As to psychological distance, there are times when that also fluctuates. As psychiatrists, we use our mind as our tool, the way an internist might use a stethoscope. I tap into what I’m feeling and see to what degree it reflects what the patient is feeling. This always needs to be checked out. Is it ever all right to cry with a patient because you feel his pain so intensely? My response is yes and rarely. I wonder what others would say. If you are too caught up in the emotion, then it’s hard to help the patient. And if you are too unfeeling, then you probably haven’t reached him. Or he is keeping his emotions at bay. 

There are times when the balance can shift. At the end of treatment, I allow my patients to ask me the personal questions they have been anxious to ask. I answer them unless I see some reason not to. I allow them to see a little more of who I really am. We don’t become friends—that part of the relationship does not change. Often I wish it could because I like the people I work with. But it can’t. To become friends with even a former patient distorts the relationship and often the work that has been done. It’s not an even playing field, much as we might like it to be. It’s like a teacher-student relationship or priest-practitioner. The patient must be able to trust that we will always have his best interest at heart and not our own, that we will never take advantage of him. And this is an agreement that doesn’t get cancelled at the end of treatment.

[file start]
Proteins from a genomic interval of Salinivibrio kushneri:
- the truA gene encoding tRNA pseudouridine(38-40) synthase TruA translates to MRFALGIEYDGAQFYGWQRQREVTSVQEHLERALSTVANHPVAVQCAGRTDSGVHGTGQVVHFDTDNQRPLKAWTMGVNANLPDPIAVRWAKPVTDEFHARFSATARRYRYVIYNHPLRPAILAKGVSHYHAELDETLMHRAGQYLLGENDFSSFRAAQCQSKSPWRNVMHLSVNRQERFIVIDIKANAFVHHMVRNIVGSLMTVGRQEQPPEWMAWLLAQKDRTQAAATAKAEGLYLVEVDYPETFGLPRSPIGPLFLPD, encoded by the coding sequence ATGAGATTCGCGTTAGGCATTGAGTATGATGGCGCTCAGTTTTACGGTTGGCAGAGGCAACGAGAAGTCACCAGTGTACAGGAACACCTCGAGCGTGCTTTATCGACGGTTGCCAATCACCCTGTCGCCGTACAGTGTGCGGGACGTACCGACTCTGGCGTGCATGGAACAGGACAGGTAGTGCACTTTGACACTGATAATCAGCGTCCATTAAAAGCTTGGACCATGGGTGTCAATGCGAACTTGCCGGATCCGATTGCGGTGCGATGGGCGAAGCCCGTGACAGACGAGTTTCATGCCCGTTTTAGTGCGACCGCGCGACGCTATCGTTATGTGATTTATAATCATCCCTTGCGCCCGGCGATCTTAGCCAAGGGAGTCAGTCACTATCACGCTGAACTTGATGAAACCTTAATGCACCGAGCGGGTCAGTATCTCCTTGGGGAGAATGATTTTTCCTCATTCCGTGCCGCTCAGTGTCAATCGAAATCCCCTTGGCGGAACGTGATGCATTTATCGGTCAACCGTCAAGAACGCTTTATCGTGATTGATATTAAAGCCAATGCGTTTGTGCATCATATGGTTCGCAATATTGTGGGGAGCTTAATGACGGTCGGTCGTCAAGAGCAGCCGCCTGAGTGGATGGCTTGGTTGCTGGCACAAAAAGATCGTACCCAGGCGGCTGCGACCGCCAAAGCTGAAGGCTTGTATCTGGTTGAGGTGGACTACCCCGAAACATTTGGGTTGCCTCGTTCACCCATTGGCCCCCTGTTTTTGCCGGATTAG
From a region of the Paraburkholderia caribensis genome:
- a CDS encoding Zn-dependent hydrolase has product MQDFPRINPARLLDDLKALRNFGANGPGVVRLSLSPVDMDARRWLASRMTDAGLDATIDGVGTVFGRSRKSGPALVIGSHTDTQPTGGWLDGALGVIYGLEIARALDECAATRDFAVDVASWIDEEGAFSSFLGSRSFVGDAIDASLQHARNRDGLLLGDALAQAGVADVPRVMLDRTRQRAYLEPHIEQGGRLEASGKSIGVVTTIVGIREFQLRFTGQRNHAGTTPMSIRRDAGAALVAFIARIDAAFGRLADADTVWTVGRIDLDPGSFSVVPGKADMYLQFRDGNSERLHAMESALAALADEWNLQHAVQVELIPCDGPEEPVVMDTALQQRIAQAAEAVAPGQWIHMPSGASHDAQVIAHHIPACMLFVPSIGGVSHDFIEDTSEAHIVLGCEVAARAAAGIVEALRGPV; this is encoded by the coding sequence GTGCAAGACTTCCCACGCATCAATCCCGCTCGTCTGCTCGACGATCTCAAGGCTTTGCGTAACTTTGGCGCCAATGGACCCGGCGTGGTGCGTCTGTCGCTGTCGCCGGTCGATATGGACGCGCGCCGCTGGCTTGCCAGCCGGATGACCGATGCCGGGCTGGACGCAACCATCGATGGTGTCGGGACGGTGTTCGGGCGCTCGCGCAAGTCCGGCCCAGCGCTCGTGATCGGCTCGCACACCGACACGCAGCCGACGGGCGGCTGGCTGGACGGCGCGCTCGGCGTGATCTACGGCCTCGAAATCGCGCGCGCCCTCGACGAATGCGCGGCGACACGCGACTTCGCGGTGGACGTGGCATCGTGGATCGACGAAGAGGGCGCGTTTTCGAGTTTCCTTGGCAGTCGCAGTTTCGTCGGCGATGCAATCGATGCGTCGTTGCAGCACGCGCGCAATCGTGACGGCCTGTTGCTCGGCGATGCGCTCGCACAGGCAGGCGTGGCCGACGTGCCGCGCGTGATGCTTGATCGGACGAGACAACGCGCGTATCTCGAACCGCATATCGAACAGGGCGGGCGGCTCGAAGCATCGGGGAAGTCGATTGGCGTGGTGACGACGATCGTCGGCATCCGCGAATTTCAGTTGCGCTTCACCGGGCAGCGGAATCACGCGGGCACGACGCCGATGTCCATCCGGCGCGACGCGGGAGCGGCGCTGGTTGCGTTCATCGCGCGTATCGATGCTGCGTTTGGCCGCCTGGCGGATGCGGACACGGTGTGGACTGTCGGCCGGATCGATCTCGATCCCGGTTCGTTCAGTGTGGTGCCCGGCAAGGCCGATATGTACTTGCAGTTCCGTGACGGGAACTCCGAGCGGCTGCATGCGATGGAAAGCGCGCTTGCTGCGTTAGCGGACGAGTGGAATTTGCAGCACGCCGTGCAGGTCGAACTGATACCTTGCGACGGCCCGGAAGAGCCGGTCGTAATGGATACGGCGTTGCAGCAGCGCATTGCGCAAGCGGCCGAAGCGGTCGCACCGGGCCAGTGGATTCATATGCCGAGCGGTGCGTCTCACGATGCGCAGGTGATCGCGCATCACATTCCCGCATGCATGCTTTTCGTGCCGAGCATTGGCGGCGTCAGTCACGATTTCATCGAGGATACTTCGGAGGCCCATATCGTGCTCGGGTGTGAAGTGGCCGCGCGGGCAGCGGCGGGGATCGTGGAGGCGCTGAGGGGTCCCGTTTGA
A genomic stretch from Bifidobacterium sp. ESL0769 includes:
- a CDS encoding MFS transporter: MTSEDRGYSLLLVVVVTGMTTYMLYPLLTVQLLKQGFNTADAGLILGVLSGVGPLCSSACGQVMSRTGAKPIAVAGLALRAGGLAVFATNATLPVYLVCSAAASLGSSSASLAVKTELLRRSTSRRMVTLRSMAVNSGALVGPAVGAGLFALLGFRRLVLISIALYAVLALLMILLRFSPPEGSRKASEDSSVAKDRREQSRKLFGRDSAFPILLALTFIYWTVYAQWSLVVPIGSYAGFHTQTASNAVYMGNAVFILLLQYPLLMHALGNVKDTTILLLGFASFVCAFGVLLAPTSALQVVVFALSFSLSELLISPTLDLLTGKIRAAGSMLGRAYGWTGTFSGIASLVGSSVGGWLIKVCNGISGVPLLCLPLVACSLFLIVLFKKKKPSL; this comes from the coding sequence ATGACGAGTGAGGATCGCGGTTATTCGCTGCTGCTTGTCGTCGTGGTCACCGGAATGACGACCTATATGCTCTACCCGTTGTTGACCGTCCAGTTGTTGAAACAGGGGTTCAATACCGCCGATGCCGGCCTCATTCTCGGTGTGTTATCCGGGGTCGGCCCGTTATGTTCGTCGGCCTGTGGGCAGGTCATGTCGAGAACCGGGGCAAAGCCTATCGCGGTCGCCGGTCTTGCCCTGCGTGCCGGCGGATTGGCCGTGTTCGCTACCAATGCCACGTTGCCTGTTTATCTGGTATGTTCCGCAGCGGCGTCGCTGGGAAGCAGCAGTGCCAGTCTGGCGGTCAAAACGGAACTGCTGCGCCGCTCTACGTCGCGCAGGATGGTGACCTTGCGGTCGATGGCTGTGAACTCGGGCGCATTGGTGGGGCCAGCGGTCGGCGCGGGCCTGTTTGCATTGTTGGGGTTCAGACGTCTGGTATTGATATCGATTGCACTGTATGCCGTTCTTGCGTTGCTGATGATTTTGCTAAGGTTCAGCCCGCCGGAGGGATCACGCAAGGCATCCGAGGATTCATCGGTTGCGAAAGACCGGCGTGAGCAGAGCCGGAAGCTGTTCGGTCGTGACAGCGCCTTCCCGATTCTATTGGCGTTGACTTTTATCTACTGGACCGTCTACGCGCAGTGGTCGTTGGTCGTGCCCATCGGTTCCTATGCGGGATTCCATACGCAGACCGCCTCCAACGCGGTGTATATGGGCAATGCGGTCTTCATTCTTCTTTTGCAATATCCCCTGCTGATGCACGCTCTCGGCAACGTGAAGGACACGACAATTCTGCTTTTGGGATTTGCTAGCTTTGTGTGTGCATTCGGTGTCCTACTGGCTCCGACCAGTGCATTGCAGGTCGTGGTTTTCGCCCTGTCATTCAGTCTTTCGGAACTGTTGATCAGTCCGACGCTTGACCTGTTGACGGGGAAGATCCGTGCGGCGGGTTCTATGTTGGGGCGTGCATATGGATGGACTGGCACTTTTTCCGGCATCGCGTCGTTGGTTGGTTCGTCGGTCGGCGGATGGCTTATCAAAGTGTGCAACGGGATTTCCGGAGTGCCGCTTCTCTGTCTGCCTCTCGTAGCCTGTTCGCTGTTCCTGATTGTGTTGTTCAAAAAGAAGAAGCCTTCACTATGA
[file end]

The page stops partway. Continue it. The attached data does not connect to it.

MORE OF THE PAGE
It’s a balance that can withstand mistakes and misunderstandings, but one in which the well-being of the patient always comes first. Patient and doctor must know that the distance between them will keep them both safe and connected.